Renting a cab, Gramm explains to Kim that his sister was killed decades earlier, when he left her alone in his apartment; the crime took exactly 88 minutes. Next, Gramm and Kim visit Sara Pollard, a woman Gramm slept with the night before, but find her murdered in her apartment with evidence incriminating Gramm. Carol calls Gramm and makes comments suggesting that she is the killer, demanding that Gramm meet her at his office. Shelly arrives at Sara's apartment and advises Gramm that she suspects Lauren was the one who stole the audio tape of Kate's death. Kim disappears from the apartment and later calls Gramm with a threat similar to Carol's, also demanding he meet her at the office.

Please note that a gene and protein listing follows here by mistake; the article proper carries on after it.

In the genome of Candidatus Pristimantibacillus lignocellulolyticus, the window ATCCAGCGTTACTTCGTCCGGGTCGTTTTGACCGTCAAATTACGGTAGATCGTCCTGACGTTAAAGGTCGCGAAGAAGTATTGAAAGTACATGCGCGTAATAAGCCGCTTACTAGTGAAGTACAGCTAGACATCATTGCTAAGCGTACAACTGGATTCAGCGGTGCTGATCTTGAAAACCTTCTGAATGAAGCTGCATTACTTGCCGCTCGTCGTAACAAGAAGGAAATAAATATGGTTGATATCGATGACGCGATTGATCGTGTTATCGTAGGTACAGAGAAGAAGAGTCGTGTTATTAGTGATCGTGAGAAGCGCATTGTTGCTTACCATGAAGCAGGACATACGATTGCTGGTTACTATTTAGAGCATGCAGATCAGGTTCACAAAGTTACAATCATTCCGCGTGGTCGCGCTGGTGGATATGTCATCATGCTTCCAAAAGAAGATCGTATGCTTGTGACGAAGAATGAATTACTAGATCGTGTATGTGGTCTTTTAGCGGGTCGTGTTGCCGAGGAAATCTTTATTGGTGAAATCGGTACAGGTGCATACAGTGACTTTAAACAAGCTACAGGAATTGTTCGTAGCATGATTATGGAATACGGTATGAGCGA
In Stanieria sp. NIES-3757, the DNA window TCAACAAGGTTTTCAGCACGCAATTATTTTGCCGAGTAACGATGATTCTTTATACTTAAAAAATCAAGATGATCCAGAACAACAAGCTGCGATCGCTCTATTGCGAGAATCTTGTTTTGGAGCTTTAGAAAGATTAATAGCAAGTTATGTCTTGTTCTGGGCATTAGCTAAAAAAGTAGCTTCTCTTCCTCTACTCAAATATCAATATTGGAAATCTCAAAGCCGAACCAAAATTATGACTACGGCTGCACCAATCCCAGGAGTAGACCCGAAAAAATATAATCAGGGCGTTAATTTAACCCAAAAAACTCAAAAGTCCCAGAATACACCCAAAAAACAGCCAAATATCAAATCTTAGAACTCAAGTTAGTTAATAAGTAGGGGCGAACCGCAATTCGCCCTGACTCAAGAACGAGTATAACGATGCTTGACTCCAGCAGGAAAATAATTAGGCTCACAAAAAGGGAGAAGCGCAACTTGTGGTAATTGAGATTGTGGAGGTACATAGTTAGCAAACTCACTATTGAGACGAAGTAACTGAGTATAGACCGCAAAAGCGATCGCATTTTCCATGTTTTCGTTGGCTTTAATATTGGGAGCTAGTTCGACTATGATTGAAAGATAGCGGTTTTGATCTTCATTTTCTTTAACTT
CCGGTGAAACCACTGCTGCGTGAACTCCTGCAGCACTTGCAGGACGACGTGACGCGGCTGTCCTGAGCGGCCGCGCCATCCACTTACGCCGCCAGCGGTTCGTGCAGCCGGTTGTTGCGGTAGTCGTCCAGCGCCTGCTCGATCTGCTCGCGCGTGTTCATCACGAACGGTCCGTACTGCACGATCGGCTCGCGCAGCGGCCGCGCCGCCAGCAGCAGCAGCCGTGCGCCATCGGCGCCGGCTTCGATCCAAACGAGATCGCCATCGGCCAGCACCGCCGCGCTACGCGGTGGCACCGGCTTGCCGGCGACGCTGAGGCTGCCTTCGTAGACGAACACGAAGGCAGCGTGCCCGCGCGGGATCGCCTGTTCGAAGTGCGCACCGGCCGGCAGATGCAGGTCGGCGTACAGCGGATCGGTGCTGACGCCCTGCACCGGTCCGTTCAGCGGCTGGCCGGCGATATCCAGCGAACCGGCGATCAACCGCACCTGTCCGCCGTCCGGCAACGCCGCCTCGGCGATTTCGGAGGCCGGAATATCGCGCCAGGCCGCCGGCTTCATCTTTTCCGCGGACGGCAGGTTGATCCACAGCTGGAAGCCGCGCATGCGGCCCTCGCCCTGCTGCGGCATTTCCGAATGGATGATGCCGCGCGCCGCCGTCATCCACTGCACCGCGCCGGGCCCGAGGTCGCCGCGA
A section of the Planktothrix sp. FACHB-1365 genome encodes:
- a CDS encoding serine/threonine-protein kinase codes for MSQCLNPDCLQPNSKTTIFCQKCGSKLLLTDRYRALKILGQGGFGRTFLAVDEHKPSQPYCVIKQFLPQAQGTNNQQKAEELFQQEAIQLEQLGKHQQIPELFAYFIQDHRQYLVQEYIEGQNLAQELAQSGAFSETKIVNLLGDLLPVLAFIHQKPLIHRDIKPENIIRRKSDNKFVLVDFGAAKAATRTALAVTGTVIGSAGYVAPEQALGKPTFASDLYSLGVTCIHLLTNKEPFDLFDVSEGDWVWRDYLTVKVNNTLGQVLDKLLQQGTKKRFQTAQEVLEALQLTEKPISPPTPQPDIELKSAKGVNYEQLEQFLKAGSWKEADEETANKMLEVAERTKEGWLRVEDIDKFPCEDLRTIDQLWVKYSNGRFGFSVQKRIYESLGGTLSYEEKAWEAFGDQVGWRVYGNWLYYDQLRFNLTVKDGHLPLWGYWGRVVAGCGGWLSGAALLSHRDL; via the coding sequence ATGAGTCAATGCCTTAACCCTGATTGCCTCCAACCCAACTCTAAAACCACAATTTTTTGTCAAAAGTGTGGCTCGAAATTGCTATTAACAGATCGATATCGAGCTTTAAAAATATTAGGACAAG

Through prison visitation records, Gramm deduces that Forster's appeals attorney "Lydia Doherty" is a pseudonym for Lauren, surmising that she set up the frame on orders from Forster. Kim calls again, instructing Gramm to come to another nearby location on campus, where he finds Carol hanging over a seventh floor balcony; Kim is tied up and gagged nearby, held at gun point by Lauren. Lauren forces Gramm to "confess" on tape that he gave false testimony at Forster's trial. Special Agent Parks arrives and shoots Lauren, causing both Carol and Lauren to partially fall from the balcony. Gramm saves Carol from completing the fall, but Lauren comes loose and plummets to her death. When Forster calls asking to speak with Lauren, Gramm informs him of Lauren's death. He quips "Tick-tock, tick-tock, you got 12 hours to live," before throwing the phone into the void. Gramm flashes back to interactions with Kate and Janie Cates, then pockets the device that recorded his "confession". He shares knowing glances with Parks and Kim before walking away.